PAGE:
Everything is infrastructure

Just as Unix did in the early 1990s, the Linux operating system is bound to take on multiple personalities and come in various vendor flavors, at least for the next few years – something that will make systems integration and the job of the IT infrastructure manager even more of a nightmare.

Look for enterprise software vendors to reposition themselves as master integrators, taking charge of seamlessly tying together everything from legacy transaction systems to Web-enabled e-commerce applications.

And be forewarned: “Wetware” – that’s the latest IT buzzword for people – is your biggest security threat.

Those were just a few of the many, varied, and often wild statements and predictions made by IT leaders during a panel discussion yesterday entitled: Infrastructure: Always On, Always Under Fire at Computerworld’s Premier 100 conference.

To hear the panelists tell it, cost justifying, acquiring, implementing and maintaining a company’s IT infrastructure is about as risky as a game of Russian roulette and no more fun.

“Infrastructure dependency is a lose/tie situation,” said Don Zacherel, chief operating officer at Fremont, Calif.-based S3 Technologies Inc. The reason: “Infrastructure is not strategic. Making money is strategic,” he said.

Consequently, IT managers should always regard infrastructure as a means to a bigger and far more important business end, Zacherel said.

Jon Carrow, director of global IT sourcing and acquisitions at Wyeth-Ayerst Global Pharmaceuticals in Radnor, Pa., advised managers to “buy solutions, not stuff.”

“Buy technology to support the business, not to support an architecture,” he said, adding that infrastructure managers’ aim should be to “build for agility,” always with an eye to the future.

For example, Wyeth is building a provision into all of its software contracts requiring vendors to provide personal digital assistant versions of their software when they become available. “The idea is to anticipate where technology is going and to apply it to investments today,” Carrow said.

In addition to cautioning managers against investing too heavily in Linux in the near term and predicting a new master integrator’s role for enterprise resource planning vendors, Kirill Tatarinov, former chief technology officer at Houston-based BMC Software Inc. and now an independent consultant, predicted that wireless technologies will work to increase the integration challenge significantly during the next few years.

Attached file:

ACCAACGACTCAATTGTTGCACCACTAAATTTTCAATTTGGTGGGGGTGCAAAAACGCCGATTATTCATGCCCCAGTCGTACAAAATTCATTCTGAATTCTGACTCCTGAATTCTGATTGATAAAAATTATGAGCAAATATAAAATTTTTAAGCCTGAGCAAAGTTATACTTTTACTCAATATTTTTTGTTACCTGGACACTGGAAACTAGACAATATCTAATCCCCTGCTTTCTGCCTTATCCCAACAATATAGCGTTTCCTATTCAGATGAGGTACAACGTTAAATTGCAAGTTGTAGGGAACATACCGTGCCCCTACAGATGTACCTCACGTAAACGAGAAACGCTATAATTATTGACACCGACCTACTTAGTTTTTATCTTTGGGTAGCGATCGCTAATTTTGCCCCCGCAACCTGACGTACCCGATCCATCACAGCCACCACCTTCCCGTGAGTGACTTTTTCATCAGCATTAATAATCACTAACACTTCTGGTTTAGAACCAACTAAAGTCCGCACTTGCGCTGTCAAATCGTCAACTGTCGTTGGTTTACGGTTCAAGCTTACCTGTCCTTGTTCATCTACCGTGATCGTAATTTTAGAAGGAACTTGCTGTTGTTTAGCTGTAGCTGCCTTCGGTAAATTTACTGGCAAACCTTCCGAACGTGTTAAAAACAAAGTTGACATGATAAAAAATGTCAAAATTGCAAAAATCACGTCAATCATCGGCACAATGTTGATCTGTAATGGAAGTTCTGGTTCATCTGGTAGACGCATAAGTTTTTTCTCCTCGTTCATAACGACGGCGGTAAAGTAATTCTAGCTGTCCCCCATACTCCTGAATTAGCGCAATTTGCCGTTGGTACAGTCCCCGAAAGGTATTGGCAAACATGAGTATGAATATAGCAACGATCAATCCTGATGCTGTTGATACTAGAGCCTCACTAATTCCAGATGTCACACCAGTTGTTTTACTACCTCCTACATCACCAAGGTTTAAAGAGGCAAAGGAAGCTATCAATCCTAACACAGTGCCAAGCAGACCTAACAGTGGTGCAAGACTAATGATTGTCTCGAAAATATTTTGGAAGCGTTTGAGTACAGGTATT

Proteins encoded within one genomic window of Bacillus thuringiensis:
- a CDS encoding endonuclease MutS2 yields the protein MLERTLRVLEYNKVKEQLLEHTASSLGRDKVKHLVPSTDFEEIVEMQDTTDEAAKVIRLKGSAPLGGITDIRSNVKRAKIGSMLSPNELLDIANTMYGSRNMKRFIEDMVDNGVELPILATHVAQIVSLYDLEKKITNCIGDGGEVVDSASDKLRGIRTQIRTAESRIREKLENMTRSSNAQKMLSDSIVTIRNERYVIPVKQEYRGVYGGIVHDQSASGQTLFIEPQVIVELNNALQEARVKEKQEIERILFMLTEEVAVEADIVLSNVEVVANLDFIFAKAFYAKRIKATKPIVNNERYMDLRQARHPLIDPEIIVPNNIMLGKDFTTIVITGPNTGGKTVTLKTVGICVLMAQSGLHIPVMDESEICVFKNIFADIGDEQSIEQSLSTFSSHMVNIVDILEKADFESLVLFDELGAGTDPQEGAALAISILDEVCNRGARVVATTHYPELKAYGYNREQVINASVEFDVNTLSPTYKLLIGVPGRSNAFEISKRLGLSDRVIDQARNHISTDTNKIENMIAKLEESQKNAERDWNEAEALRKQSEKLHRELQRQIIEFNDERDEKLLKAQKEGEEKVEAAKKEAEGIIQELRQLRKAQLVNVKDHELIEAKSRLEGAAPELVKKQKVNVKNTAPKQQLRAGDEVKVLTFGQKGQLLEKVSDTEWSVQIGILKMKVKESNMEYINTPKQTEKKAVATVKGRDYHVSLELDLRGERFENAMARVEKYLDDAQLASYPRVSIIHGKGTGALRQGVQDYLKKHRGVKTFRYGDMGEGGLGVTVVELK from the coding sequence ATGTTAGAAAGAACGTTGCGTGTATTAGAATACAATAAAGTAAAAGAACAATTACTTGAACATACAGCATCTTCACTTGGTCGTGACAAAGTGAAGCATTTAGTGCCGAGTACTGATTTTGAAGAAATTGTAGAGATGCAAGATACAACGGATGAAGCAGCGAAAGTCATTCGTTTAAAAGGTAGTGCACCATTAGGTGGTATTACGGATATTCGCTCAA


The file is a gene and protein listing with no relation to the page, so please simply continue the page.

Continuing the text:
Among other things, Tatarinov said he anticipates a growing interdependency between old and new infrastructure, notably wireless and the mainframe, “which is here to stay.”

In short, “everything is infrastructure,” said Bob Palmer, assistant vice president of e-commerce technology at Lenox, Inc. a Lawrenceville, N.J.-based manufacturer of china and stemware. With Lenox’ direct sales channel – customers buying over the Internet – growing at 110 per cent a year, Palmer said, the company’s strategy is to “try to have redundancy on every layer, including Web servers, database servers, switches, routers and T1 lines.”

The word on that Wetware threat apparently refers to the kind of people who sometimes like to hack into computer systems. No matter how much time, money and effort you throw at security, someone will try to break into your system, said Kevin Humphries, senior vice president of customer revenue systems at Memphis-based FedEx Corp, which has an “always-on” infrastructure policy.

“We’re preparing constantly for the Mitnicks of the world to attack,” Humphries said, referring to convicted computer hacker Kevin Mitnick. “It comes down to how fast and organized you are to respond to an attack because you are going to be attacked.”

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Jim Love, Chief Content Officer, IT World Canada

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